For most people, a basic home should have a bedroom, kitchen, living room, dining room, bathroom and ample storage space.
While these requests seem sensible, it is made all the more challenging in this tiny studio apartment of 463sqft.
This prompted Metre Architects to think beyond conventional space solutions.
To address both functional and experiential aspirations of the client, Metre Architects has designed a structure that combines the bed, sofa, dining table, coffee table and work area into an assemblage of horizontal planes that operate at different heights.
At the very top sits the elevated loft bed that is easily accessible via a series of steps that also accommodate the deep-set sofa for lounging and watching television, as well as spontaneous seating.
While the layered look is avant-garde, the sculptural form creates volume beneath for storage of personal items such as shoes, luggage, winter clothing and more.
From the sides, the drawers and cabinets mimic those of Japanese Tansu cabinets.
Complementing, or rather adding to the structural landscape is the dining cum coffee table that sits in the centre of the space, in which the homeowner uses as a work desk on some occasions. This addition instantly made the apartment hospitable to regular gatherings between the resident and her friends.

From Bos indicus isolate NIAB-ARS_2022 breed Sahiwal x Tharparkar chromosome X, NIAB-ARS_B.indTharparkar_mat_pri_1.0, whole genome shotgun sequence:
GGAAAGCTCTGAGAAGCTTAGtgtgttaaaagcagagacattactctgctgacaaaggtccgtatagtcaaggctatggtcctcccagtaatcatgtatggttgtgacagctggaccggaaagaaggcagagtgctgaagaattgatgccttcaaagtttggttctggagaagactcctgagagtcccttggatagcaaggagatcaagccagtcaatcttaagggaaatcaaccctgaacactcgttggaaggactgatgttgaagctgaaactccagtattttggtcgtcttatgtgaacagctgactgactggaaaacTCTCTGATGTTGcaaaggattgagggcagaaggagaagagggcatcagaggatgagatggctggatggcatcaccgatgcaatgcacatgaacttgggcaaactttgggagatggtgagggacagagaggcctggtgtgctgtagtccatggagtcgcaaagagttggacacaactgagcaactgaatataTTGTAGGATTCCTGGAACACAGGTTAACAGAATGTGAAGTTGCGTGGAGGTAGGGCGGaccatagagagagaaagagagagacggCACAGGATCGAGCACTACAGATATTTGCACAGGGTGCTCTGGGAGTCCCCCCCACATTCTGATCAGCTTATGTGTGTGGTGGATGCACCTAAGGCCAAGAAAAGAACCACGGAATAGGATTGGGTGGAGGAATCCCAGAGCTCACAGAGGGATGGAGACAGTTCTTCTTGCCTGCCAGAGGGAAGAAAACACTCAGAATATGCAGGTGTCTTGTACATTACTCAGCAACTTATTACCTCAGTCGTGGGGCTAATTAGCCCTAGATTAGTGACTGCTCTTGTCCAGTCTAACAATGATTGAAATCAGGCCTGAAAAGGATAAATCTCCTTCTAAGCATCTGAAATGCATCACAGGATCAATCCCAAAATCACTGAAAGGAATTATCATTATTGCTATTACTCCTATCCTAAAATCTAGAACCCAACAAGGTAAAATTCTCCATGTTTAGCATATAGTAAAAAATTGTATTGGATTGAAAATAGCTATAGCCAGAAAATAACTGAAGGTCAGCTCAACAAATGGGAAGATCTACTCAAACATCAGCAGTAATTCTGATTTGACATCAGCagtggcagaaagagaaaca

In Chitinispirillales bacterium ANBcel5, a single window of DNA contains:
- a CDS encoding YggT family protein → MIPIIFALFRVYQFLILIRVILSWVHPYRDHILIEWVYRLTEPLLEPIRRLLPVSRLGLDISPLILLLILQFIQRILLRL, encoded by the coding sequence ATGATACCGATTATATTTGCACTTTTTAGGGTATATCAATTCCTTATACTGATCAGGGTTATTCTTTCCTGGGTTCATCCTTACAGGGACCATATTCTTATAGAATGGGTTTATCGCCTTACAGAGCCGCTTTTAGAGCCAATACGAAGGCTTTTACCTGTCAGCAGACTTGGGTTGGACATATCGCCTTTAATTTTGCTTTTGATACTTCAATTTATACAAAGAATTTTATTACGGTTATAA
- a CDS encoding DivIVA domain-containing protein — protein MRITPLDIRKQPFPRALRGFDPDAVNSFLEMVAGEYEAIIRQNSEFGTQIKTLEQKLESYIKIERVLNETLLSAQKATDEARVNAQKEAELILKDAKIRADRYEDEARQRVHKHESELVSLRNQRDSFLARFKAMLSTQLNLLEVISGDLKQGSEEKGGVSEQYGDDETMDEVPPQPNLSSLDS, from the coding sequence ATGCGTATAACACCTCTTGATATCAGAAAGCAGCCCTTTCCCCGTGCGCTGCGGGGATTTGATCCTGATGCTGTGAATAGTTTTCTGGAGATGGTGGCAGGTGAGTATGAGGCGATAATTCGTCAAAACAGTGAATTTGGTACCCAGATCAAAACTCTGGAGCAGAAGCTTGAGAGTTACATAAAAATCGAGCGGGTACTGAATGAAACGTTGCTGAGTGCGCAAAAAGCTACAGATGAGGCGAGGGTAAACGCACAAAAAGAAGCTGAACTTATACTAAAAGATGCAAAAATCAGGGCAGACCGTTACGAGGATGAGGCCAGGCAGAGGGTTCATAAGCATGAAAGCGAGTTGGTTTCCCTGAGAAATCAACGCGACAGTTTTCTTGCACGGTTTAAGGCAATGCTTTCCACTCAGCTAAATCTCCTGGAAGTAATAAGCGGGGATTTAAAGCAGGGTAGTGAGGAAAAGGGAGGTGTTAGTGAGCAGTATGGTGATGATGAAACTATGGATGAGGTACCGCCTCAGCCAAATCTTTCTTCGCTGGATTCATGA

Metre Architects says: “This compact context resulted in a snack-centric solution with the drawer beside the sofa seat serving as the micro-pantry from which the client and her friends passed around their favourite tidbits.”
To prevent visual clutter in the small footprint of this apartment, Metre Architects employed a ‘less is more’ design philosophy. All carpentry works in this petite dwelling are finished in a similar tone and hue as the wood laminate in the existing kitchen.
“It was within this singularity of colour and material that we found the sculptural qualities of the design more pronounced,” reveals Metre Architects.
With the kitchen pretty much open to the communal and private spaces of the rest of the apartment, it was imperative that the former be enclosed to contain the aromas every time the owner cooks.
“A glass sliding-folding partition is placed at the end of the kitchen counter to not only address my client’s concern but to also help define this space as an entry foyer that gives a layered approach to the main apartment space,” states Metre Architects.
Pragmatic yet transcending functionality, the design syntheses employed by Metre Architects is an assemblage of carefully calculated approaches that epitomises clever space planning and ingenious solution. Most importantly, it addresses all the issues that small space living poses in a visually striking way.
Metre Architects http://www.metre.sg/
This article is written by Vanitha Pavapathi.